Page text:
Living With Chronic Pain
What is chronic pain?
Chronic pain is pain that continues beyond the expected period of healing for an illness or injury. In chronic pain, signals of pain remain active in the nervous system for weeks, months, or years.
What are the effects of chronic pain?
Chronic pain can lead to a chronic stress reaction involving an increase in blood pressure and heart rate. This stress reaction can contribute to adverse health effects such as decreased ability to fight off illnesses and diseases. It also can increase the risk for conditions such as heart disease. Chronic pain’s physical effects include tense muscles, limited ability to move about, lack of energy and changes in appetite. Emotional effects include depression, anger, anxiety, and fear of re-injury. Such fears may slow down a person’s ability to return to his/her every day activities or leisure activities.
How is chronic pain treated?
The ideal treatment for chronic pain is a broad approach that addresses a person’s physical, emotional, and mental needs. Successful treatment requires choosing a life-long plan of wellness that might include:
- Doctor services
- Physical therapy
- Psychological treatments
- Occupational therapy
What are some self-management tips for a person living with chronic pain?
- Learn how to relax through deep breathing and other stress management techniques.
- Set achievable goals and don't overdo it on good days. Learn to pace yourself.
- Focus on positive thoughts.
- Set a daily schedule that includes time for rest, exercise, and relaxation.
- Join a chronic pain support group and/or find the nearest meeting for the American Pain Society.
- Know your medicines, including expected benefits and side effects. When costs exceed benefits, ask your doctor if there’s a better choice. A medicine is working if it helps you have a normal mood and activity level. If the medicine decreases your desire or ability to be active, ask your doctor about other choices. Take all medicines as prescribed; but don’t hesitate to ask questions. Ask if the medicine prescribed is to treat symptoms or to manage an underlying disease.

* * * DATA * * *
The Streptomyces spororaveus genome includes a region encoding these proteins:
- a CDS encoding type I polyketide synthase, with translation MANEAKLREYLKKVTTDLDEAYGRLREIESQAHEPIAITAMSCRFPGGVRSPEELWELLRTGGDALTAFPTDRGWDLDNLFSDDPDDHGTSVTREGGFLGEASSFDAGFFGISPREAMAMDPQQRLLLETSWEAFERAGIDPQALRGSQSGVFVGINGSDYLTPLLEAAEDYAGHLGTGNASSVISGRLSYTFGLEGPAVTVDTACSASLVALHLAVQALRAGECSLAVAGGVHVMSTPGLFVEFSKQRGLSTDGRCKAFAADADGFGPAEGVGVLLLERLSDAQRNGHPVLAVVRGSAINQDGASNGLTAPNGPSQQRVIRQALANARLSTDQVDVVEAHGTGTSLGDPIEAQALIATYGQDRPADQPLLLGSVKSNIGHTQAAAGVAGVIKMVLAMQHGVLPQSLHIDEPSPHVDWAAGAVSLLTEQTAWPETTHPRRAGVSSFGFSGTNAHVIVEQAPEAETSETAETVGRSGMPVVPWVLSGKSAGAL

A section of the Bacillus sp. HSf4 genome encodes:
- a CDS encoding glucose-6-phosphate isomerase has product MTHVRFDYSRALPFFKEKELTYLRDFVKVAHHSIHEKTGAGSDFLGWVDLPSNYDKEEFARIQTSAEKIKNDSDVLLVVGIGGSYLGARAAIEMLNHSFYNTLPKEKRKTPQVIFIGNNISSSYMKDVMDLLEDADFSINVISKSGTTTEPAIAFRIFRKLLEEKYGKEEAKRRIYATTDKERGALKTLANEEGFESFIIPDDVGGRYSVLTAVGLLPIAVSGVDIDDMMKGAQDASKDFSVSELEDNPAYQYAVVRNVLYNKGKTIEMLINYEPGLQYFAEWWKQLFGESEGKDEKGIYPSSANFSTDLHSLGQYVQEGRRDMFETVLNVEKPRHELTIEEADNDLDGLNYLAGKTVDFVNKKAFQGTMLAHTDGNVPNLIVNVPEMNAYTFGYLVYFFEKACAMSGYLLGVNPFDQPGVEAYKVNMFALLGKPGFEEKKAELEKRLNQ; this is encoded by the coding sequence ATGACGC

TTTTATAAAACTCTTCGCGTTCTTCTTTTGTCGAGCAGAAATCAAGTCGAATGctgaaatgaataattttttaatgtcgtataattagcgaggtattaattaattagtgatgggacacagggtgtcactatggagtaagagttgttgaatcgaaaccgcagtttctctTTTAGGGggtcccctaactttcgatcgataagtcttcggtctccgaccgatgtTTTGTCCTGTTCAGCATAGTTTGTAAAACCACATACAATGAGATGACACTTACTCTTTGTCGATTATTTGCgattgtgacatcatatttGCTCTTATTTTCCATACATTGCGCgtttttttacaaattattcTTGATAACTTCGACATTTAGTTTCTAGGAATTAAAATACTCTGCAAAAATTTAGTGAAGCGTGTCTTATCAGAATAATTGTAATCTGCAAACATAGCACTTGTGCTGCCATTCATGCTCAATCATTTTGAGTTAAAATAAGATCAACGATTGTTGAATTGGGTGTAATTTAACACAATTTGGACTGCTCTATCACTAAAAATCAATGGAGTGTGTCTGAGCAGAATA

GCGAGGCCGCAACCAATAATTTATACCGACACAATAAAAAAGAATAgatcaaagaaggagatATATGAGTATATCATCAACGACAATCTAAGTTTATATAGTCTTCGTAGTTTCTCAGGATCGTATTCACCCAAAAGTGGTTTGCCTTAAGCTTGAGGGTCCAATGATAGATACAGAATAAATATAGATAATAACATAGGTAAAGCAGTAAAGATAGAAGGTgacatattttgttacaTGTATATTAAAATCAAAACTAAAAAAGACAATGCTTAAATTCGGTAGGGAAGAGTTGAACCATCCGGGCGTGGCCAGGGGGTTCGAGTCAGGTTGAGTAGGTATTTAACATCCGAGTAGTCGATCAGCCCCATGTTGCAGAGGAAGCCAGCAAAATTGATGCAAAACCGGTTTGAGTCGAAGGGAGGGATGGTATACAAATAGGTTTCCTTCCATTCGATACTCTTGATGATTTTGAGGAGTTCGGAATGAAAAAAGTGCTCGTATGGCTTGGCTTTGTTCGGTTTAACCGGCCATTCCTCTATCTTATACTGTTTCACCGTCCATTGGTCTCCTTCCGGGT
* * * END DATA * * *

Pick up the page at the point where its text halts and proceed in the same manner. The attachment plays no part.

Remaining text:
- Decrease or eliminate alcohol consumption. Pain often disrupts sleep and alcohol can further disrupt the sleep cycle.
- Quit smoking. Cigarettes can interfere with healing and are a risk factor for developing many diseases, including degenerative disc disease, which is a leading cause of low back pain.
The management of chronic pain requires that all aspects of an individual’s physical and emotional health be considered. When chronic pain is managed effectively, a person can return to a more productive and fulfilling lifestyle.
- American Osteopathic Association. Pain, Pain, Go Away Accessed 10/31/2013.
- Rathmell JP, Fields, HL. Chapter 11. Pain: Pathophysiology and Management. In: Longo DL, Fauci AS, Kasper DL, Hauser SL, Jameson JL, Loscalzo J, eds. Harrison's Principles of Internal Medicine. 18th ed. New York: McGraw-Hill; 2012.
- Ferrell BA, Charette SL. Chapter 30. Pain Management. In: Halter JB, Ouslander JG, Tinetti ME, et al. Hazzard’s Geriatric Medicine and Gerontology. 6th ed. New York:McGraw-Hill; 2009.
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This information is provided by the Cleveland Clinic and is not intended to replace the medical advice of your doctor or health care provider. Please consult your health care provider for advice about a specific medical condition. This document was last reviewed on: 10/31/2013...#11977